Saturday, 3 December 2011

Mother/Daughter Book Club

Way back in January, my virtual library friend Becky Maher posted about hosting a mother/daughter book club in her library. I knew then and there that I had to find a way to make this a priority in our Hub this school year. After much reading, I decided on The Brilliant Fall of Gianna Z by Kate Messner. It is filled with such beautiful writing and a bit of mother/daughter conflict, and it proved to be a great choice for discussion. This time around, we invited 4th and 5th grade girls and their mothers to be a part of the evening. There was so much love in the room that it had me choked up as I welcomed everyone.

Part of the Gianna Z book is about how Gianna and her friend Zig look at everyone and give them tree names depending on their personalities. Our homework was to bring a photo of a tree that represented each of us, which we then added to our group mural. We even had one grandma who sent leaves all the way from Germany to her granddaughter so she could scatter them on our mural.

Our evening schedule was set up like so:

1. Eat Italian wedding cookies (they feature in the book often), drink hot chocolate and add your tree picture to the mural.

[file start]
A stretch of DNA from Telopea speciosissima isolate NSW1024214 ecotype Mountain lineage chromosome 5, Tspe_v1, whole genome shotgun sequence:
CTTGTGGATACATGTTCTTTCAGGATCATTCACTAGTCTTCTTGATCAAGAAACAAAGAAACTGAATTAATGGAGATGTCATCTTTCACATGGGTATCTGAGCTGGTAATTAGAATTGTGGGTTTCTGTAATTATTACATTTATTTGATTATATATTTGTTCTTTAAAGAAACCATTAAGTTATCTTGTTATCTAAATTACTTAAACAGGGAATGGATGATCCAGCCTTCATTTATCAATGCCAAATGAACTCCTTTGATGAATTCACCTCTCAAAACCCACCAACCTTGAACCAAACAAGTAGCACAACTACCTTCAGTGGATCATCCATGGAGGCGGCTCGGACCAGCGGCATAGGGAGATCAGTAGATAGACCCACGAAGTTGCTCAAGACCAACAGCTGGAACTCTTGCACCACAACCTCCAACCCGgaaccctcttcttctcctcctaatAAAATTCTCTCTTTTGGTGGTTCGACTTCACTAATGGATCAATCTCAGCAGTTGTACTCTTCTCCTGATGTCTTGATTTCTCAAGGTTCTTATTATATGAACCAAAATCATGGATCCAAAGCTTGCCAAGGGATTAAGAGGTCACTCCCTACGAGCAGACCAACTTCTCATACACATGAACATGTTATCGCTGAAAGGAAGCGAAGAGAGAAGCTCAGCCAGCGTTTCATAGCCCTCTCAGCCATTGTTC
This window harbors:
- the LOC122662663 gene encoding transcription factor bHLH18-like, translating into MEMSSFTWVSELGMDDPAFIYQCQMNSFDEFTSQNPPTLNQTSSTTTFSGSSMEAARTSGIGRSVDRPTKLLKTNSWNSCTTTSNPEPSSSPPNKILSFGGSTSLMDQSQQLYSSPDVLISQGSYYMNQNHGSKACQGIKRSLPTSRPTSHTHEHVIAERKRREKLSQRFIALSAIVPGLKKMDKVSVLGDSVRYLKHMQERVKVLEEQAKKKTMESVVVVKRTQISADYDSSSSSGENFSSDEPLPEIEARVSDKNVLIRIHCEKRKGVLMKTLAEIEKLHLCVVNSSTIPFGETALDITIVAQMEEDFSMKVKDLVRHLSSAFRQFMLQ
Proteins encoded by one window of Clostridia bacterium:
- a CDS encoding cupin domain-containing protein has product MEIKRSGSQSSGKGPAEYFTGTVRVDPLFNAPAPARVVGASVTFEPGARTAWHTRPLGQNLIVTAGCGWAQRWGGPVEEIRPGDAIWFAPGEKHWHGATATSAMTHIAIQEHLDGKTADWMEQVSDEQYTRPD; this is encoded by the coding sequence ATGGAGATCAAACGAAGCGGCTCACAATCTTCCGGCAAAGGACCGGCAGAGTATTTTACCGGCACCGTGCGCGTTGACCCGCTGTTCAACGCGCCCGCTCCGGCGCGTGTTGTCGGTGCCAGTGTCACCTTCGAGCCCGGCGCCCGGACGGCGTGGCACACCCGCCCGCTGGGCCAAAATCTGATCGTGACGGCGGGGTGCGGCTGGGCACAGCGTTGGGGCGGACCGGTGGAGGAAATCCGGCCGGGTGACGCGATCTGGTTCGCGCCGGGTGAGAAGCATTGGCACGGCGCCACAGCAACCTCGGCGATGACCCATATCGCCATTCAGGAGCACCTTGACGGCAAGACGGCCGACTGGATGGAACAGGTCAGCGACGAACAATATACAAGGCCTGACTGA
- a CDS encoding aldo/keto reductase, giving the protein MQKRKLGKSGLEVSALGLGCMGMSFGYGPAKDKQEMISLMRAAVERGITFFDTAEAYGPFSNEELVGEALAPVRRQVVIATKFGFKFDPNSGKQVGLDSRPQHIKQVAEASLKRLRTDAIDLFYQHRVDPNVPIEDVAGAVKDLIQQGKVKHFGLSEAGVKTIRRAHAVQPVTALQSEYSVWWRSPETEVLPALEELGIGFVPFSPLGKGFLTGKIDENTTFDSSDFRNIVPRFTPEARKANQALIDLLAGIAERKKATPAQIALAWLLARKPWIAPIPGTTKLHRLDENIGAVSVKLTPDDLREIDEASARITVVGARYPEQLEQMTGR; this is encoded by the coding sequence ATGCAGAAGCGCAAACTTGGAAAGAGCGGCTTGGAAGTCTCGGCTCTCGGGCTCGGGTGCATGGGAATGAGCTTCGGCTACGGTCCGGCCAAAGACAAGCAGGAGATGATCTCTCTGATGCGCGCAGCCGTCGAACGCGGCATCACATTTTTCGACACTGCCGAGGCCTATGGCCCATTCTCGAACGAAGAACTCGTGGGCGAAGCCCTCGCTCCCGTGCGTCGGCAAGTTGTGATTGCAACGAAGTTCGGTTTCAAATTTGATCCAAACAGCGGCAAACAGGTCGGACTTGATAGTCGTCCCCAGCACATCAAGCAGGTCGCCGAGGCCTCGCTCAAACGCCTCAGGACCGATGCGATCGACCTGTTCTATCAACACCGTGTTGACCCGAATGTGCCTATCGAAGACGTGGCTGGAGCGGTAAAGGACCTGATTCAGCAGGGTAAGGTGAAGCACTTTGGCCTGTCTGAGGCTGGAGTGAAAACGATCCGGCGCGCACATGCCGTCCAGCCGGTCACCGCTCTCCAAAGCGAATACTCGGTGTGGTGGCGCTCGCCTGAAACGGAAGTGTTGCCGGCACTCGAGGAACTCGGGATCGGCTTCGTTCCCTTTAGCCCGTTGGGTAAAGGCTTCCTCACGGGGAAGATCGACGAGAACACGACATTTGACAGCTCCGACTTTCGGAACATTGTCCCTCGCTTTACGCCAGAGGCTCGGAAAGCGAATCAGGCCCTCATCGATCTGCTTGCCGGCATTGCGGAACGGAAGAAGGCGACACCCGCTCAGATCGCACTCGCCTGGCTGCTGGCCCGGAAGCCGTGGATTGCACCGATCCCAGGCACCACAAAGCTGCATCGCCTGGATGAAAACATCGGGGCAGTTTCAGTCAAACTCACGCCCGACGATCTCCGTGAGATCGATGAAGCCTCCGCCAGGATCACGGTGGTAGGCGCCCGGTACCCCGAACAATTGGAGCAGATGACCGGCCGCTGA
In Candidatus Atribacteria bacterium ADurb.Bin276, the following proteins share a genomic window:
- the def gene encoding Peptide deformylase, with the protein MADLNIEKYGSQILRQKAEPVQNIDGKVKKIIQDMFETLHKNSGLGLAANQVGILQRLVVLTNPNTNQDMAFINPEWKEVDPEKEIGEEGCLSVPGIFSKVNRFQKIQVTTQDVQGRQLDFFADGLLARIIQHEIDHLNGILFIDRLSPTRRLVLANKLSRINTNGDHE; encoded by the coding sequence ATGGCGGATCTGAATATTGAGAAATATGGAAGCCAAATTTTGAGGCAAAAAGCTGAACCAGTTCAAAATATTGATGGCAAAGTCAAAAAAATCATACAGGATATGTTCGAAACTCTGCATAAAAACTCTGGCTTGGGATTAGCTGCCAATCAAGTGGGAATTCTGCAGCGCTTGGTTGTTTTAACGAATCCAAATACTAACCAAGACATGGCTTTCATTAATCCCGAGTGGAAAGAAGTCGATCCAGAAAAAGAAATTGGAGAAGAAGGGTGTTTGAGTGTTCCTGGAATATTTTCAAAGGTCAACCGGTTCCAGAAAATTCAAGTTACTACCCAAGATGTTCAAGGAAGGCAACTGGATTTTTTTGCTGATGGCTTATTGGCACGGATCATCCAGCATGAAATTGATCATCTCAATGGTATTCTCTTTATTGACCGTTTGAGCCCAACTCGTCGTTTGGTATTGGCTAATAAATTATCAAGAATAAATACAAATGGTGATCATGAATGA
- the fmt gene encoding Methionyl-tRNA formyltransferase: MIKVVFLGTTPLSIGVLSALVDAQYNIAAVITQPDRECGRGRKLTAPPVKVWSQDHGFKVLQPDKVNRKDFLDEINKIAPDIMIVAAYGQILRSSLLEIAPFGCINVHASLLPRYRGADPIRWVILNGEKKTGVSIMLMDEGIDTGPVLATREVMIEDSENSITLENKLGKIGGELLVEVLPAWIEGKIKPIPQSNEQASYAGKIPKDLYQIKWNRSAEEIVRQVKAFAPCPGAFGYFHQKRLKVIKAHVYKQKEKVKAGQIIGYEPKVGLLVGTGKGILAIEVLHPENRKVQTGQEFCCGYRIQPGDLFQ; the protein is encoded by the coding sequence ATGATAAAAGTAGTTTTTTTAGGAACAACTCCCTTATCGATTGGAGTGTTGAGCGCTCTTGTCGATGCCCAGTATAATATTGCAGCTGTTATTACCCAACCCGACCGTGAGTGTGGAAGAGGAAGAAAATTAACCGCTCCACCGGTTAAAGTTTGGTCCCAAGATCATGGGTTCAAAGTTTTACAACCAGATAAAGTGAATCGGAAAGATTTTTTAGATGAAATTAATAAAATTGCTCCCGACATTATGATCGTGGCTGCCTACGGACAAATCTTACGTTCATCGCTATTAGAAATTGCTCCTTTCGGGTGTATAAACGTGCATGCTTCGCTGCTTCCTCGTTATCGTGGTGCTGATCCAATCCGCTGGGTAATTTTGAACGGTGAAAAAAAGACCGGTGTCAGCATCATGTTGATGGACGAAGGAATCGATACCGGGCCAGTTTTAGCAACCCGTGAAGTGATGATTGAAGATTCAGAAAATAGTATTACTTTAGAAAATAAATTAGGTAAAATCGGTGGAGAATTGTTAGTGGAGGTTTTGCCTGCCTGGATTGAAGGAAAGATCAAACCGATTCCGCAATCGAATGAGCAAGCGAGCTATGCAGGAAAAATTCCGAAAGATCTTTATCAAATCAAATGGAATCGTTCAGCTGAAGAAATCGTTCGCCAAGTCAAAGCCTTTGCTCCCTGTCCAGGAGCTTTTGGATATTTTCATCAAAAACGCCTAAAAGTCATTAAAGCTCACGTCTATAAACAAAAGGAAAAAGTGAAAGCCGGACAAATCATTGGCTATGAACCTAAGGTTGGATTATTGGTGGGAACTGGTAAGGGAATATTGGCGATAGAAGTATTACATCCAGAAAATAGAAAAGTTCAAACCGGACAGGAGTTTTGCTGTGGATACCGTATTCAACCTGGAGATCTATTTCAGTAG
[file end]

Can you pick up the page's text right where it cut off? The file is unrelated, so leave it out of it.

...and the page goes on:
2. Have your photo taken with mom

3. We then broke into small groups of six and answered the questions we provided. Our idea was to ensure that everyone was comfortable and providing questions is a good way to do that. The back of the book had amazing questions, and we used those.

4. After about 20 minutes or so, we gathered as a group again to list some comments and questions for Kate herself. She graciously donates 10 free minutes on Skype, and we were set to meet with her the following week. The girls had thoughtful questions and tons of them!

Now for the father/son book club planned for the spring. I imagine it will look much different than the girls' group, but I still can't wait to spend the evening with all of them.

1 comment:

popo said...

This sounds like it was a real hit. I wish I could have been there to be a part of it. I still want to read the book.